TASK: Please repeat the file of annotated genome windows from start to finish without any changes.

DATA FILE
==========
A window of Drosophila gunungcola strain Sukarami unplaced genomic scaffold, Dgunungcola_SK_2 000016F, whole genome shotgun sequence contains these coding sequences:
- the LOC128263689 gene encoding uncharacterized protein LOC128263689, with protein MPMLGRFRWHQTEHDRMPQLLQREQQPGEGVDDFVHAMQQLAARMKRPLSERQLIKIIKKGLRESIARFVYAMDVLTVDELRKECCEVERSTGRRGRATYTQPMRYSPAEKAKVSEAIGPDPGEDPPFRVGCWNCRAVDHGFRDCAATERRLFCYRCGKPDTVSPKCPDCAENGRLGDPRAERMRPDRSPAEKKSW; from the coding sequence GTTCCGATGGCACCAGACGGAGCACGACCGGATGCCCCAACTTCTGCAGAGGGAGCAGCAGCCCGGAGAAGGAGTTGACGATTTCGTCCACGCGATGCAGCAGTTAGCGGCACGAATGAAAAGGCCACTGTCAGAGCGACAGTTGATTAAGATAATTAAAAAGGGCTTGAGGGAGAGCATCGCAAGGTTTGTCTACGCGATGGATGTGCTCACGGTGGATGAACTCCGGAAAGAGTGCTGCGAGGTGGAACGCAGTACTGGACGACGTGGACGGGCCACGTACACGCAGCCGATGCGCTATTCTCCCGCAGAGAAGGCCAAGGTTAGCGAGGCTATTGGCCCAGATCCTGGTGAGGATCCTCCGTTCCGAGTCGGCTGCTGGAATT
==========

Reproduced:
A window of Drosophila gunungcola strain Sukarami unplaced genomic scaffold, Dgunungcola_SK_2 000016F, whole genome shotgun sequence contains these coding sequences:
- the LOC128263689 gene encoding uncharacterized protein LOC128263689, with protein MPMLGRFRWHQTEHDRMPQLLQREQQPGEGVDDFVHAMQQLAARMKRPLSERQLIKIIKKGLRESIARFVYAMDVLTVDELRKECCEVERSTGRRGRATYTQPMRYSPAEKAKVSEAIGPDPGEDPPFRVGCWNCRAVDHGFRDCAATERRLFCYRCGKPDTVSPKCPDCAENGRLGDPRAERMRPDRSPAEKKSW; from the coding sequence GTTCCGATGGCACCAGACGGAGCACGACCGGATGCCCCAACTTCTGCAGAGGGAGCAGCAGCCCGGAGAAGGAGTTGACGATTTCGTCCACGCGATGCAGCAGTTAGCGGCACGAATGAAAAGGCCACTGTCAGAGCGACAGTTGATTAAGATAATTAAAAAGGGCTTGAGGGAGAGCATCGCAAGGTTTGTCTACGCGATGGATGTGCTCACGGTGGATGAACTCCGGAAAGAGTGCTGCGAGGTGGAACGCAGTACTGGACGACGTGGACGGGCCACGTACACGCAGCCGATGCGCTATTCTCCCGCAGAGAAGGCCAAGGTTAGCGAGGCTATTGGCCCAGATCCTGGTGAGGATCCTCCGTTCCGAGTCGGCTGCTGGAATT